A huge prayer display has been removed from a Wisconsin police station thanks to the Freedom From Religion Foundation intervening on behalf of the Constitution.
A concerned area resident contacted FFRF that the Onalaska Police Department had a large religious display (seen in the above picture) on the wall of a public room in a local police station.
It is laudable for the police department to recognize the challenges officers face and to promote compassion and courage in law enforcement. But these sentiments should not be couched in the religious message that a god should be the officers' "guide " in their work, and is responsible for their success and safety, FFRF asserted. It is unconstitutional for the Onalaska Police Department to endorse this religious viewpoint, FFRF emphasized, since anyone viewing this display would understand it to be endorsing religion and belief in a god.
"Displaying 'A Police Officer's Prayer' in the police station demonstrates a preference for religion over nonreligion on behalf of the Onalaska Police Department," FFRF Legal Fellow Ryan Jayne wrote to Onalaska Police Chief Jeffrey Trotnic in January. "By endorsing belief in a god, the Onalaska Police Department sponsors a religious message, which is 'impermissible because it sends the ancillary message to . . . nonadherents'" that they are not full members of the political community, to quote the U.S. Supreme Court.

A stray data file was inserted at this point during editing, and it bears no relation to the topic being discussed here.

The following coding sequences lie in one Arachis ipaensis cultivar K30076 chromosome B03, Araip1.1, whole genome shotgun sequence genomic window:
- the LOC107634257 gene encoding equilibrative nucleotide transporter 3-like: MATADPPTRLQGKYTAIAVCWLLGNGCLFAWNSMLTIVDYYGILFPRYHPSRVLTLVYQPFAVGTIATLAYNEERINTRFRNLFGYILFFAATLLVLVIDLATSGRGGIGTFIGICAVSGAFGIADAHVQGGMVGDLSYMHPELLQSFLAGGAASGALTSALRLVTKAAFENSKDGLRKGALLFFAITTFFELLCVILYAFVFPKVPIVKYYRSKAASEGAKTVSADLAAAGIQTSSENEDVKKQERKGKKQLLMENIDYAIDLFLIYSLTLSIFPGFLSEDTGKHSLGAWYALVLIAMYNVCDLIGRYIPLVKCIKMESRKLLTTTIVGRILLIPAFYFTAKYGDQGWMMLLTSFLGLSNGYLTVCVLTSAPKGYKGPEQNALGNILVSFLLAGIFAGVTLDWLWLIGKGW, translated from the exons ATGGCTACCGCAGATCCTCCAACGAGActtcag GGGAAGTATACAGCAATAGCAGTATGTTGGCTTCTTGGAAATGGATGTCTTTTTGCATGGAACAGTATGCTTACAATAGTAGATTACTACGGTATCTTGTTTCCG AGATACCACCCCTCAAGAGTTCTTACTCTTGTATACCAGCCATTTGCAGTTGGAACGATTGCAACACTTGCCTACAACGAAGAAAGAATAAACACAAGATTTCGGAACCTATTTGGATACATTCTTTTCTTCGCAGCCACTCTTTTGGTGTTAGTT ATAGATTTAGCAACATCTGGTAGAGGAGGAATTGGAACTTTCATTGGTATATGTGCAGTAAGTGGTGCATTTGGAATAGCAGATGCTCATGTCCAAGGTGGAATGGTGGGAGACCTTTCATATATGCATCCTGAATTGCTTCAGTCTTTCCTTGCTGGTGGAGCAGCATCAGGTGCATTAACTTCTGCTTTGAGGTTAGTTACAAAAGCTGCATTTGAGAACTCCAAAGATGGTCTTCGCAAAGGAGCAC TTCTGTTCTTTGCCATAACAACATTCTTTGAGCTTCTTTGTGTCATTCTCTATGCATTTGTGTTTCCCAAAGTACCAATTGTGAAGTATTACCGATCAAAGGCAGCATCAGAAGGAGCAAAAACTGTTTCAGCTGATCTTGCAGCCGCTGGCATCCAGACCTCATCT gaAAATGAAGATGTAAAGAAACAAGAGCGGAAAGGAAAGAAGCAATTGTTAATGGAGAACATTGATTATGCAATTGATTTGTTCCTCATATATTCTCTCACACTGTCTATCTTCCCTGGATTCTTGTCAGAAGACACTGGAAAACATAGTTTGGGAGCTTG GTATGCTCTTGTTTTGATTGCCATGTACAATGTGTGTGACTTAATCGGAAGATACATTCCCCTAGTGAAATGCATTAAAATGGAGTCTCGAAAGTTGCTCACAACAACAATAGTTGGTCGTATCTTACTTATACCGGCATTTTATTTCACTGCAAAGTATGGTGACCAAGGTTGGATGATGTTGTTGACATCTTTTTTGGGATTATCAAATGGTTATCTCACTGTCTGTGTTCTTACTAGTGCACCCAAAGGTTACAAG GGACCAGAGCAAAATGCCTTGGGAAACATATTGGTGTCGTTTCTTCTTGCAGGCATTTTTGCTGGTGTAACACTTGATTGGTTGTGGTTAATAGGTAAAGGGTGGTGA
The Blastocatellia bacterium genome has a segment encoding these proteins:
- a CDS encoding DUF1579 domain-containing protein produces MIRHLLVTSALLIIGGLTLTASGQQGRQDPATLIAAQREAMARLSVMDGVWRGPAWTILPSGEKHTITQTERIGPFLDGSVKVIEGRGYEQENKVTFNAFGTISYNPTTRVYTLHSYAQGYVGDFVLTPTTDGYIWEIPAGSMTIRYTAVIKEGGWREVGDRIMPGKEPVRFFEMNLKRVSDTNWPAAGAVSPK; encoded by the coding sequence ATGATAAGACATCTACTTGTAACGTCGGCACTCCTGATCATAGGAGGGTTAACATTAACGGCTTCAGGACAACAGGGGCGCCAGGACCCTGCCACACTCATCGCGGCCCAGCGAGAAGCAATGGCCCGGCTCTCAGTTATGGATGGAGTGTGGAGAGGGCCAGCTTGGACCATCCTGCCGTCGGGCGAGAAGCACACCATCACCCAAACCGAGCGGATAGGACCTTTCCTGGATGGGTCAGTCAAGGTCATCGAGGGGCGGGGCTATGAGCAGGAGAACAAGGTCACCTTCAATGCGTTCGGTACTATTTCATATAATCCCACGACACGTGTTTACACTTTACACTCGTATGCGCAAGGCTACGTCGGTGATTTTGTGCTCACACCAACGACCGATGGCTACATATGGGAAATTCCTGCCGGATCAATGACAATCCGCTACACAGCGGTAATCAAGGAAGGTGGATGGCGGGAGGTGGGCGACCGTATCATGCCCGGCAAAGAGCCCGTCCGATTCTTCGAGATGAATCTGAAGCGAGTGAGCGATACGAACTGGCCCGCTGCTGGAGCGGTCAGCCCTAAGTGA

Citizens interact with and rely on law enforcement officers during some of the most urgent and vulnerable times of their lives, FFRF reminded Trotnic. The Onalaska Police Department's religious display conveyed a message to nonreligious citizens that they weren't favored members of the political community. More than 23 percent of American adults are nonreligious, including about 35 percent of Millennials, FFRF informed Trotnic. Law enforcement must be even-handed and avoid any appearance of bias toward some citizens or hostility toward others.
FFRF requested that the prayer display be removed immediately. The Onalaska Police Department recently informed FFRF that it has acceded to the organization's request.
"Dear Mr. Jayne: The item in question has been removed," Trotnic has written back.
"We'll take that as a victory for the Constitution," says FFRF Co-President Annie Laurie Gaylor. "Nonbelievers in Onalaska will now feel fully included, as they should be in our secular state."
The Freedom From Religion Foundation is a Wisconsin-based nationwide nonprofit organization with more than 27,000 nonreligious members and chapters all over the country, including 1,400-plus and a chapter in Wisconsin. Its purpose is to protect the constitutional principle of separation between state and church.